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Motherland: Fort Salem Review 2020 Tv Show Series Season Cast Crew Online
Creator: Eliot Laurence
Stars: Taylor Hickson, Amalia Holm, Demetria McKinney
Witches, despite their increasingly glamorous status in pop culture, have long been symbolic of people’s preconceived notions and fear of othered people, particularly women who deign to seize their own power (literal or otherwise). Women suspected of witchcraft and women who practice witchcraft have met terrible ends as they fought for the right to be taken seriously on their own terms, and for their lives. Witches have a fascinating, terrible history in this country that is rooted in having to navigate and outlast a system that would love nothing more than to stamp them out for good.
Anyway, “Motherland: Fort Salem” is nowhere near as nuanced or interesting as all that. Instead, the self-righteous new Freeform drama makes the baffling decision to tell an alternate history in which witches negotiate an ending to their persecution by the government by agreeing to form an elite and ruthlessly effective branch of the U.S. military. The rules of enlisting are vague and arcane; the mythology strives for epic, but is too bewildering to register as anything other than silly.
The main trio of new witch recruits — snobby Abigail (Ashley Nicole Williams), kind Tally (Jessica Sutton), and lightly rebellious Raelle (Taylor Hickson) — do their best to keep things grounded in personal drama with fairly engaging performances. But they get stuck with lines even the “Divergent” franchise, itself a Frankenstein amalgam of other more defined teen dystopias, might have dismissed as a bit on the nose. The young witches sound far more like an idea of what adult writers believe young women are like than the reality of it. (“Motherland” is created by writer Eliot Laurence, and five of its six exec producers are men.) In one particularly weird episode, their branch’s all-male counterpart comes to visit, at which point the commanders encourage all the young witches to flirt and — wink, wink — whatever else comes to mind. The way the women behave when around any man, again, is so basic and clichéd that there’s no fun in any of the ensuing sexy shenanigans at all. It’s just strange that, for a show that hinges on the idea of an all-powerful matriarchy, “Motherland” leans so hard on such warped assumptions of female behavior.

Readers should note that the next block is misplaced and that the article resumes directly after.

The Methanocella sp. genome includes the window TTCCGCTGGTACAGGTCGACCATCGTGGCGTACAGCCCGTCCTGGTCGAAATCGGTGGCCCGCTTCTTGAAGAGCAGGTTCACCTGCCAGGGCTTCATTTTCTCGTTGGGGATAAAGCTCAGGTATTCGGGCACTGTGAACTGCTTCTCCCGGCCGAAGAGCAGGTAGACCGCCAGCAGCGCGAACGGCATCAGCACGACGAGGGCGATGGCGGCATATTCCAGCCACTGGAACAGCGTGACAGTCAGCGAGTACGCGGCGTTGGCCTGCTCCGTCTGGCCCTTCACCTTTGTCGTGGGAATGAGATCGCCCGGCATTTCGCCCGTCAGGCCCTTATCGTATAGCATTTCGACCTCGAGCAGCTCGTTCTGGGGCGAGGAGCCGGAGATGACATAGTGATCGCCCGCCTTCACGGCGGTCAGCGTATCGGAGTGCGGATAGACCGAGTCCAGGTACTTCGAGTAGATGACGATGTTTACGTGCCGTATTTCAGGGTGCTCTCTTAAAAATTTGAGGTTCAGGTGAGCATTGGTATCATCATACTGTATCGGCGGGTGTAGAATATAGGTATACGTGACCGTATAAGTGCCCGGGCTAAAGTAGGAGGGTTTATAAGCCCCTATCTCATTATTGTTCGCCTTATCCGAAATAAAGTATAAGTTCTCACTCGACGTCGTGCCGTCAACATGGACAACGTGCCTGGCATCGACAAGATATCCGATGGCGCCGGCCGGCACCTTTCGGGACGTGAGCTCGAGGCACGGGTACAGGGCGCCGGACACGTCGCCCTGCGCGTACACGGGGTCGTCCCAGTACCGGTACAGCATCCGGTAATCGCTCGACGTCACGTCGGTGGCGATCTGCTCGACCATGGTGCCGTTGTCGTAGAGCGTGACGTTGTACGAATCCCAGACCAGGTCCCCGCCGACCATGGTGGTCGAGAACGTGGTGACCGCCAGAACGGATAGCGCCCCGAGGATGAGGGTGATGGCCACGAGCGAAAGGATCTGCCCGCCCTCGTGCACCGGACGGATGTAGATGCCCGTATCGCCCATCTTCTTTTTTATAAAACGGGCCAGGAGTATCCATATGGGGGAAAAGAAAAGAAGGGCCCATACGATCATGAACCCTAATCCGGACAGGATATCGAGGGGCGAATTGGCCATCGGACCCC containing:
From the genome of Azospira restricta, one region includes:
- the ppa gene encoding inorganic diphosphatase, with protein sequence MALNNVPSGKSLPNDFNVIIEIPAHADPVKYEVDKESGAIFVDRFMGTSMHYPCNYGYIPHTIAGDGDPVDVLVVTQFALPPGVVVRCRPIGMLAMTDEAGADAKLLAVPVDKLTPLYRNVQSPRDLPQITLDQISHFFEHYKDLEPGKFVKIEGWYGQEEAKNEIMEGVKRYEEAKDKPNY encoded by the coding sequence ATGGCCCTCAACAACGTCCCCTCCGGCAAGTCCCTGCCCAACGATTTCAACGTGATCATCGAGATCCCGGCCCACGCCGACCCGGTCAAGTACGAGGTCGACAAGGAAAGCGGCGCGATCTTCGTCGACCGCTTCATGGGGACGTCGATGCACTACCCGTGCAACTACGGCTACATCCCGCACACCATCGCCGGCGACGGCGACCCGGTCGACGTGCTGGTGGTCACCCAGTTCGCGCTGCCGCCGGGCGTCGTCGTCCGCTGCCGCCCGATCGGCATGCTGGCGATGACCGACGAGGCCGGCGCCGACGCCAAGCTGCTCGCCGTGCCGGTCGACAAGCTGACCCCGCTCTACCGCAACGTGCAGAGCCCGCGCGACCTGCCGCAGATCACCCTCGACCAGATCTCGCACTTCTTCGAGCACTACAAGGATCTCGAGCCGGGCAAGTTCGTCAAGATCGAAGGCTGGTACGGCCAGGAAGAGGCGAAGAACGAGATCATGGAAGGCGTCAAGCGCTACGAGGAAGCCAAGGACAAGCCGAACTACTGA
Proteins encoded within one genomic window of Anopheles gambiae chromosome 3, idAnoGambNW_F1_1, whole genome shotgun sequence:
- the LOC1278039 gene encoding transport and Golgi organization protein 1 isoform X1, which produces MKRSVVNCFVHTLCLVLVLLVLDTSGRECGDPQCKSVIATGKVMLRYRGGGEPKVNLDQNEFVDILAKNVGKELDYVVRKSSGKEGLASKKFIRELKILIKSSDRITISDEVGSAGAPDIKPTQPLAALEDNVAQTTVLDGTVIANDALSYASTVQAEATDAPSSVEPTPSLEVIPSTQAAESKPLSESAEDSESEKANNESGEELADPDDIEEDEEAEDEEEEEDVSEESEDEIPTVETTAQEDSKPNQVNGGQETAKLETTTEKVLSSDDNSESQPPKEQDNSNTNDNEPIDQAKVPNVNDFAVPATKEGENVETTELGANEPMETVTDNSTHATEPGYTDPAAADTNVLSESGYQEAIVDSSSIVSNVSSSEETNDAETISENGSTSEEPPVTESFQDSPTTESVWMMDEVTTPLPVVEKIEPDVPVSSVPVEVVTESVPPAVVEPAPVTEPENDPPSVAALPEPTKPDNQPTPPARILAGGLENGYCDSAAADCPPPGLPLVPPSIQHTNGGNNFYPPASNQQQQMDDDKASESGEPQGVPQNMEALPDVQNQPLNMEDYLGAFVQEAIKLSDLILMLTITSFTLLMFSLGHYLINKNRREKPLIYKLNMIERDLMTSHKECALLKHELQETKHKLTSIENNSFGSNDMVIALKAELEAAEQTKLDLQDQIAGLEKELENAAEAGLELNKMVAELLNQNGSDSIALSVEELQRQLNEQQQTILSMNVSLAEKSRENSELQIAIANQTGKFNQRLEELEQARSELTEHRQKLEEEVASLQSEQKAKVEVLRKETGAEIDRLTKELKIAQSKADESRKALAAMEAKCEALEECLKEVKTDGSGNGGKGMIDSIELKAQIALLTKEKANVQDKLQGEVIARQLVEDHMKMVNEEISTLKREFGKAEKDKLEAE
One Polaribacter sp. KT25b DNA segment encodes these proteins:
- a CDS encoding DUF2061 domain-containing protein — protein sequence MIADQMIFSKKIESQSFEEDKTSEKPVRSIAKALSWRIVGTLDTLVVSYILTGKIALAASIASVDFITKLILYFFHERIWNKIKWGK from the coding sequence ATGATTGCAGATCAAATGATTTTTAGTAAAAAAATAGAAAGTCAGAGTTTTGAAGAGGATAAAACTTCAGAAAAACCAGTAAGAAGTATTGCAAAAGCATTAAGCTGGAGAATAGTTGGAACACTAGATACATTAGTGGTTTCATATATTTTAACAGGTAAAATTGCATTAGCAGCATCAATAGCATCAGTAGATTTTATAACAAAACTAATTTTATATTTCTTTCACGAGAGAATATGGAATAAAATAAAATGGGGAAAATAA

There are some decent attempts to tie the show’s wild premise to history, including a consistent emphasis on family trees, revised iconic wartime images to make room for heroic witches, and making Abigail the descendent of a legendary soldier (though she was a former slave who was somehow inspired to fight for the country that enslaved her). The one real attempt to reckon with the idea that some witches might not love being enlisted to use their powers in warfare results in a jarring throughline about a terrorist witch organization called “the Spree,” but it largely functions as a concrete bogeyman on which the witch military can focus its energy.
Watching “Motherland,” it’s clear that the team worked to make the show and its darker themes stand out among all the other largely Technicolor offerings on Freeform. Even the look is distinct, with many scenes awash in orange streaks of daylight that make the show feel like it’s one match strike away from going up in flames. All told, though, “Motherland” combines too many ideas in order to make one wildly confusing show that, despite its insistence otherwise, struggles to understand what “empowerment” actually means.